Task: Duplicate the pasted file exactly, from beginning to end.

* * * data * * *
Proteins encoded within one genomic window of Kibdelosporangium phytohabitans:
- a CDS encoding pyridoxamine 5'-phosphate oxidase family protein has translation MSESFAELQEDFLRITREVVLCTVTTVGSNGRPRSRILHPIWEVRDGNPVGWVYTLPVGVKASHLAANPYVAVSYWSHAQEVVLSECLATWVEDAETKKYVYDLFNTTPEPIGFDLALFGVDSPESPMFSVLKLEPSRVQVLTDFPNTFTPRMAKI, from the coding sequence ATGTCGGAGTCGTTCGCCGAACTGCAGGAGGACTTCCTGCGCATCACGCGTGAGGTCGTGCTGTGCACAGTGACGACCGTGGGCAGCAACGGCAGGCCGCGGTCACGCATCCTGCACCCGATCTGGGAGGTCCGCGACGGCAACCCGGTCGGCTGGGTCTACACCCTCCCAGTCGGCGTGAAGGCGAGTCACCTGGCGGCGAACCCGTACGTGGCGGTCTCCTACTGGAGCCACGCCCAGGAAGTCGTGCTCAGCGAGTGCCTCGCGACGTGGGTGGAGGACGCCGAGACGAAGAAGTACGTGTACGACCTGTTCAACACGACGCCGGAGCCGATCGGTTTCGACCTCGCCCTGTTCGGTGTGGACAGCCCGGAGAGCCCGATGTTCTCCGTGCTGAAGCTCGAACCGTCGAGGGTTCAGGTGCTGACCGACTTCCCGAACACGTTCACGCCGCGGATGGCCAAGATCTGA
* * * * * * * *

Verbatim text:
Proteins encoded within one genomic window of Kibdelosporangium phytohabitans:
- a CDS encoding pyridoxamine 5'-phosphate oxidase family protein has translation MSESFAELQEDFLRITREVVLCTVTTVGSNGRPRSRILHPIWEVRDGNPVGWVYTLPVGVKASHLAANPYVAVSYWSHAQEVVLSECLATWVEDAETKKYVYDLFNTTPEPIGFDLALFGVDSPESPMFSVLKLEPSRVQVLTDFPNTFTPRMAKI, from the coding sequence ATGTCGGAGTCGTTCGCCGAACTGCAGGAGGACTTCCTGCGCATCACGCGTGAGGTCGTGCTGTGCACAGTGACGACCGTGGGCAGCAACGGCAGGCCGCGGTCACGCATCCTGCACCCGATCTGGGAGGTCCGCGACGGCAACCCGGTCGGCTGGGTCTACACCCTCCCAGTCGGCGTGAAGGCGAGTCACCTGGCGGCGAACCCGTACGTGGCGGTCTCCTACTGGAGCCACGCCCAGGAAGTCGTGCTCAGCGAGTGCCTCGCGACGTGGGTGGAGGACGCCGAGACGAAGAAGTACGTGTACGACCTGTTCAACACGACGCCGGAGCCGATCGGTTTCGACCTCGCCCTGTTCGGTGTGGACAGCCCGGAGAGCCCGATGTTCTCCGTGCTGAAGCTCGAACCGTCGAGGGTTCAGGTGCTGACCGACTTCCCGAACACGTTCACGCCGCGGATGGCCAAGATCTGA